The Ford Ka was born as a provocateur with a challenging design and hints of refinement that solidified the idea that cars are not sold by the pound. Highly successful in Europe, this recipe proved less so in the rest of the world, particularly Latin America were the car was relentlessly cheapened out over its career and became irrevocably divorced from the European car in its second generation. Now, designed and developed by Ford Brazil (with some help from the European unit), the Ka, in its third generation, sets out from the tropics in its eventual quest to become an integral part of the One Ford strategy (sales in Europe, from a UK beachhead, should commence in the fall of 2015).
This time around the Ka will be Ford’s cheapest offering, nestling under the Fiesta. Though it is shorter than its cousin, its wheelbase is exactly the same. The new Ka is taller and a hair wider, offering a greater sensation of roominess in its interior. If front seat space is comparable, the back seats have been placed further back and due to the high roofline, four non-NBA sized people can sit in good comfort, especially by segment standards. As in everything else in life, this decision brought with it a definite drawback: The 257 liter trunk is the smallest in its category. While not such a problem in Western Europe, were cars like this are viewed as urban runabouts, it definitely could be blight for the Ka’s career in much of the rest of the world. In these markets, a Ka is expected to pull family duty and the trunk is tight for a family of four come vacation time.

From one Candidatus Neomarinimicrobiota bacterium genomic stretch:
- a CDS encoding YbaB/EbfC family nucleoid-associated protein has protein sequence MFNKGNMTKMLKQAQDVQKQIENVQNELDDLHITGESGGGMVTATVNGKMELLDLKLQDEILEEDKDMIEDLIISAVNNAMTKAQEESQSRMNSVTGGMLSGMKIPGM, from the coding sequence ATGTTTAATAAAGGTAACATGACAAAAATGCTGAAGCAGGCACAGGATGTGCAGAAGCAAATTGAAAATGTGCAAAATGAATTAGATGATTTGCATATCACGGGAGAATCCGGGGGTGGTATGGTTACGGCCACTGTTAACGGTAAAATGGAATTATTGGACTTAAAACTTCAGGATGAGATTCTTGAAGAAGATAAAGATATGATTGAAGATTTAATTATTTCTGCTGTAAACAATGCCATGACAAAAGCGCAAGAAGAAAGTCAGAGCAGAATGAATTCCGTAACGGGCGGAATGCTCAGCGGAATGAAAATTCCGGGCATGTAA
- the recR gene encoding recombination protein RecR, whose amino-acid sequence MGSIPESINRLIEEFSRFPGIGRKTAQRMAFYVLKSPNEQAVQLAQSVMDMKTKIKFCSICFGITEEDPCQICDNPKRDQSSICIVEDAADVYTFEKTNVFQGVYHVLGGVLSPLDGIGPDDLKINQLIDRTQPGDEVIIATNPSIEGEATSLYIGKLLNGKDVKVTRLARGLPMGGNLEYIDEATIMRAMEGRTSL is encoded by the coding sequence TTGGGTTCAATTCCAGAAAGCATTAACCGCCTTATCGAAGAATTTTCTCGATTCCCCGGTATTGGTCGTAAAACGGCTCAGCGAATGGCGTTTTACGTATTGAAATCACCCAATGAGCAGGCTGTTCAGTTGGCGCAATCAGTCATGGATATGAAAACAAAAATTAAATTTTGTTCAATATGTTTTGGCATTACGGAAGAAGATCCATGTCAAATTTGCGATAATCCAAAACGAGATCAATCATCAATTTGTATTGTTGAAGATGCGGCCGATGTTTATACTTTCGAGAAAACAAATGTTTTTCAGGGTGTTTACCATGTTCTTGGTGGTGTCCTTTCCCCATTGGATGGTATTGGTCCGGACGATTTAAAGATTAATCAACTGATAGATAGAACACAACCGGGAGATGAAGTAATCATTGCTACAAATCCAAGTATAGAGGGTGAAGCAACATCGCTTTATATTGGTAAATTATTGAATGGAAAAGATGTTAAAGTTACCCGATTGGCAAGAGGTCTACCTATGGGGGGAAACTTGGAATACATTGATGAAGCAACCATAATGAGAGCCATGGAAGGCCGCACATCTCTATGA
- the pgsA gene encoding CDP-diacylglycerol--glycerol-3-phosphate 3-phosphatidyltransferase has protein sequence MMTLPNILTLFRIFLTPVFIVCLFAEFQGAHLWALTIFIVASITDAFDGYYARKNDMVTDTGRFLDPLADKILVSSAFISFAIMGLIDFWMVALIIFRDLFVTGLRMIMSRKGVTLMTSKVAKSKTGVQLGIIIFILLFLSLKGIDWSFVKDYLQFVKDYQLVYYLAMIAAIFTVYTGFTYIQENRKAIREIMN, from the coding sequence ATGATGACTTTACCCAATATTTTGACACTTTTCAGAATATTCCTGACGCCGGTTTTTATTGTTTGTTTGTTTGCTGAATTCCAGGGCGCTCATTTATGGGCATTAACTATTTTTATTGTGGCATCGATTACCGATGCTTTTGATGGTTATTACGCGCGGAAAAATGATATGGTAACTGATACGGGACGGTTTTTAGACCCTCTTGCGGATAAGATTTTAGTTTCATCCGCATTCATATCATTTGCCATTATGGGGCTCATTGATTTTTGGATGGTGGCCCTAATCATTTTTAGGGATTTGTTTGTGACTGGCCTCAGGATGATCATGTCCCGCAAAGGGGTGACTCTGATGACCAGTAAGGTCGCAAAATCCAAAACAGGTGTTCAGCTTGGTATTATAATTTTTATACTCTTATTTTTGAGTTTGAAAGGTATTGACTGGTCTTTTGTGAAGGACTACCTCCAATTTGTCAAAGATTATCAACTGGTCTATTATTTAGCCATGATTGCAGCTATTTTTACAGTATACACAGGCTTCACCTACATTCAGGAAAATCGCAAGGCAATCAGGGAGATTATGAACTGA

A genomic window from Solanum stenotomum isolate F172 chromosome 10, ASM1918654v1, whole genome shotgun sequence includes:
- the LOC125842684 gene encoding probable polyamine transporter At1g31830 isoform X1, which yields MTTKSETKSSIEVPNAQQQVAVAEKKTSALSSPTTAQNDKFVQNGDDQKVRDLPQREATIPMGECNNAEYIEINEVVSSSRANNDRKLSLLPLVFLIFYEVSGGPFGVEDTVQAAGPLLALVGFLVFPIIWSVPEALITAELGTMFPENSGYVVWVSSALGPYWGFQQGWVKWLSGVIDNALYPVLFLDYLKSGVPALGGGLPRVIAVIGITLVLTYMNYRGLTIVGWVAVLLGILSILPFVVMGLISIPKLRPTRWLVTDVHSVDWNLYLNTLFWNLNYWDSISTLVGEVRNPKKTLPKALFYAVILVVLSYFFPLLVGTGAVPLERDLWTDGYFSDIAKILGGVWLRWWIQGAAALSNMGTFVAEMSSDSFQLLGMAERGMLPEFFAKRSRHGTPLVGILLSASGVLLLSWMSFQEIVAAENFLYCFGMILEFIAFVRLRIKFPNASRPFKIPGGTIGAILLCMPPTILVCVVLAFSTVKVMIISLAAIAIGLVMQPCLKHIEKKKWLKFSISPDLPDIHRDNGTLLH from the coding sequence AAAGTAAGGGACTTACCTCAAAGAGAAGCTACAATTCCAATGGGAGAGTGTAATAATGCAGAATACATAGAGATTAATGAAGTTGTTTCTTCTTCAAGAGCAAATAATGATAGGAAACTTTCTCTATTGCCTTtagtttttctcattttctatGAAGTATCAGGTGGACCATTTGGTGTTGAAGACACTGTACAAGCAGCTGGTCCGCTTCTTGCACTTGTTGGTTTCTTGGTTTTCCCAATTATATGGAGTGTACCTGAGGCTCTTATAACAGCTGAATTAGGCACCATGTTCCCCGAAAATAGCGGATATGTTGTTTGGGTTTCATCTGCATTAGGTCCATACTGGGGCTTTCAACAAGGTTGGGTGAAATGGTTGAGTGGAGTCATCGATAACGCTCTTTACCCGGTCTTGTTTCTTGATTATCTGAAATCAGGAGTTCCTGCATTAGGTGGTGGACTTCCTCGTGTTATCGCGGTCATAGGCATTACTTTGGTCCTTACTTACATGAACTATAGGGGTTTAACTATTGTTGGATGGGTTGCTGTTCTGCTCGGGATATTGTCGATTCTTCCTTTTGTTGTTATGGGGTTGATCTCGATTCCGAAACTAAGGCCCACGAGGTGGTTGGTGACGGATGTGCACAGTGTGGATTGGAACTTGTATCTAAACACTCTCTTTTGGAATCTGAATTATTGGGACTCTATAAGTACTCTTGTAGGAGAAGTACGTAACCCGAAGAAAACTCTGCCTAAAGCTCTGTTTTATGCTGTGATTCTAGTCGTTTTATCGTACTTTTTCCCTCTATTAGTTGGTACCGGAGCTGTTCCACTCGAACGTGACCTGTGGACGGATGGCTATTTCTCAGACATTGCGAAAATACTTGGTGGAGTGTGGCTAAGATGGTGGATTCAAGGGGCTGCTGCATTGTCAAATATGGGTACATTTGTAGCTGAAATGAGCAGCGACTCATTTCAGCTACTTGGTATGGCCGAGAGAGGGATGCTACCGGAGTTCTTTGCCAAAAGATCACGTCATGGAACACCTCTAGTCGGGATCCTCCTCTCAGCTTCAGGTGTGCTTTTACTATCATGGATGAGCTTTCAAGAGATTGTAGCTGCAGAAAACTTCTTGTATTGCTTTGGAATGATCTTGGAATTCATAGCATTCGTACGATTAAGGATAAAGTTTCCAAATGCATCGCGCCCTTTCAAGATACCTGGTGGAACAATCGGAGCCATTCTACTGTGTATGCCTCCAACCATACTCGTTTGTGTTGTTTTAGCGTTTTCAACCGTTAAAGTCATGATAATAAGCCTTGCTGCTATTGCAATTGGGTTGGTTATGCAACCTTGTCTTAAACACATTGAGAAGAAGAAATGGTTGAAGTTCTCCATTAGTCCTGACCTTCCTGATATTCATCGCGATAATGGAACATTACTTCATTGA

The new Ka is also a very interesting statement on how Ford sees the Brazil and other developing auto markets. In Brazil the car starts off at 35,000 reais, whereas some competitors are offered at 25,000 reais. When equipped like the Ka, however, Ford’s pricing becomes competitive, maybe even aggressive. Features like assisted steering, air conditioning and power windows have become the new norm, and the Ka’s equipment levels are commensurate with its price. Ford claims they want the retail sales title and will have to sell over 10 thousand cars a month to reach their goal.
For that amount of money the Ka offers the items mentioned, but extras like electronic brake distribution, hill holder, Sync and even its version of an emergency call system, the first for any car in Brazil. Other sophisticated items like ESP are offered depending on version, and a first for the small car segment in Brazil.
Stepping inside the car, besides the roominess already mentioned, the care taken in its finishing is immediately noticed. While hard plastics are the norm, they are decently assembled and different textures and color are duly appreciated. Internal design and layout is inspired by what is seen in the Fiesta. Cubbies to put modern life’s unavoidable accruements are offered generously and Ford claims there are 21 of them, though I didn’t notice all of them. However, there are more places to accommodate stuff than in the Fiesta and most competitors. Overall impressions are good.